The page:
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Unlocking the power of diversity: why embracing inclusivity reporting is the key to business success in the UAE and beyond

Author: Hanadi Khalife, Head of Middle East, ICAEW

Published: 05 Mar 2024

As stakeholder capitalism accelerates the environmental, social and governance (ESG) agenda, more companies are recognising the crucial need to integrate ESG considerations into their business decisions and operations.

In recent years, there has been growing recognition of the importance of human capital disclosures as a key component of ESG reporting, particularly regarding diversity and inclusion (D&I). Research shows that diverse and inclusive workplaces create a competitive advantage, enhance productivity and innovation, and mitigate risks related to turnover, legal and regulatory compliance, and reputation. The UAE's leadership also recognises the importance of a diverse and inclusive workforce to the country’s long-term economic and social development. It has introduced several policies and initiatives to lead the region in this regard. D&I is now a reporting issue, and chartered accountants have a key role in ensuring that stakeholders' expectations both inside and outside their organisations are met.

While diversity and inclusion are distinct concepts, they are closely interconnected. Diversity refers to the differences among people, such as race, ethnicity, gender, age, disability status, among others. Diversity brings people with different perspectives, experiences and skills together in the workplace, leading to greater creativity, innovation, and productivity. Inclusion, on the other hand, refers to the practices and behaviours that ensure all employees feel valued, respected, and empowered to contribute to the organisation. An inclusive workplace is where people feel they belong, can be themselves, and are supported in their personal and professional growth. An organisation can have a diverse workforce, but if it does not create an inclusive environment that values and respects all employees, it may not fully realise the benefits of diversity.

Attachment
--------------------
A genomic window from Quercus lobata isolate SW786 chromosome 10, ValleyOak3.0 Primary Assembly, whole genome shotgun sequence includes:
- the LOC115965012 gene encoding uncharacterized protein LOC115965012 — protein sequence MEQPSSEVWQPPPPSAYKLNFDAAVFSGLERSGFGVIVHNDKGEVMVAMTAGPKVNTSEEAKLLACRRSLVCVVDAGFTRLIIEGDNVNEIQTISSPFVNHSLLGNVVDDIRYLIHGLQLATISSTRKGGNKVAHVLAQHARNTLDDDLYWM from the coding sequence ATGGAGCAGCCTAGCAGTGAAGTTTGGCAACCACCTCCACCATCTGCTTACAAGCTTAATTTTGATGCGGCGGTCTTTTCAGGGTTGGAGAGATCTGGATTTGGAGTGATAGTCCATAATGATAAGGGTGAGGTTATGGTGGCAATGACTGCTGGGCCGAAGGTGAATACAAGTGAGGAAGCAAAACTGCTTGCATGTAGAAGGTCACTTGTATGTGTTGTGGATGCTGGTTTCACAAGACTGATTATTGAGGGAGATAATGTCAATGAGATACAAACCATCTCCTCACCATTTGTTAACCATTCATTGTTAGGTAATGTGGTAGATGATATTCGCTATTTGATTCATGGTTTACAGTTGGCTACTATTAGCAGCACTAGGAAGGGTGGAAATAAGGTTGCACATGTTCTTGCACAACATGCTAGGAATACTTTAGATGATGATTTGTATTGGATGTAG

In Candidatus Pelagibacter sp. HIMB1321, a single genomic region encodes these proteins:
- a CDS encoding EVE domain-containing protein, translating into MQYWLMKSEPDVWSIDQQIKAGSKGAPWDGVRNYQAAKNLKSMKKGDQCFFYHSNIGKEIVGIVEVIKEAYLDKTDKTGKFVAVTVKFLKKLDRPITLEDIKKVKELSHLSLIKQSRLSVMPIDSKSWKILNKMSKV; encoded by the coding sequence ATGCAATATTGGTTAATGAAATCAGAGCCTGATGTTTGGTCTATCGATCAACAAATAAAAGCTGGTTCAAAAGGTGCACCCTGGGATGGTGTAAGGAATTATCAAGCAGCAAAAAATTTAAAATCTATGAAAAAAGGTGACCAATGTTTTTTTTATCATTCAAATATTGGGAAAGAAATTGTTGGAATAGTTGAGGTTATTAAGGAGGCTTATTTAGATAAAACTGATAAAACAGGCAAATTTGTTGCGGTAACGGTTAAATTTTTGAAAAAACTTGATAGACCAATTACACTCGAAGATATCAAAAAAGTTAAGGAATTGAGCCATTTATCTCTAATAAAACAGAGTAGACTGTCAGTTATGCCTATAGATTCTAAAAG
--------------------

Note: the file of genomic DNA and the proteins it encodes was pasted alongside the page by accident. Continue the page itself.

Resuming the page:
According to research from the Boston Consulting Group, companies with diverse leadership teams report that 45% of their revenue comes from innovation, compared to 26% for less diverse teams. Additionally, gender-diverse executive teams are 21% more likely to generate above-average profits. That’s why investors and financial institutions are increasingly using ESG metrics, including diversity and inclusion, to evaluate the sustainability and performance of businesses. Prioritising D&I initiatives is not just a moral imperative but also a crucial aspect of a strong ESG strategy.

Neglecting D&I initiatives in the workplace can lead to potential financial risks for a company. For instance, if a company does not create an inclusive environment that values and respects all employees, it may struggle to attract and retain talent. This can result in a loss of productivity, increased turnover, and higher recruitment costs. Incidents of discrimination or bias could result in legal liabilities, reputational damage, and decreased customer loyalty. Companies are now accountable to a broader range of stakeholders beyond just shareholders. Failing to prioritise D&I can have long-term negative impacts on a company's financial performance and sustainability.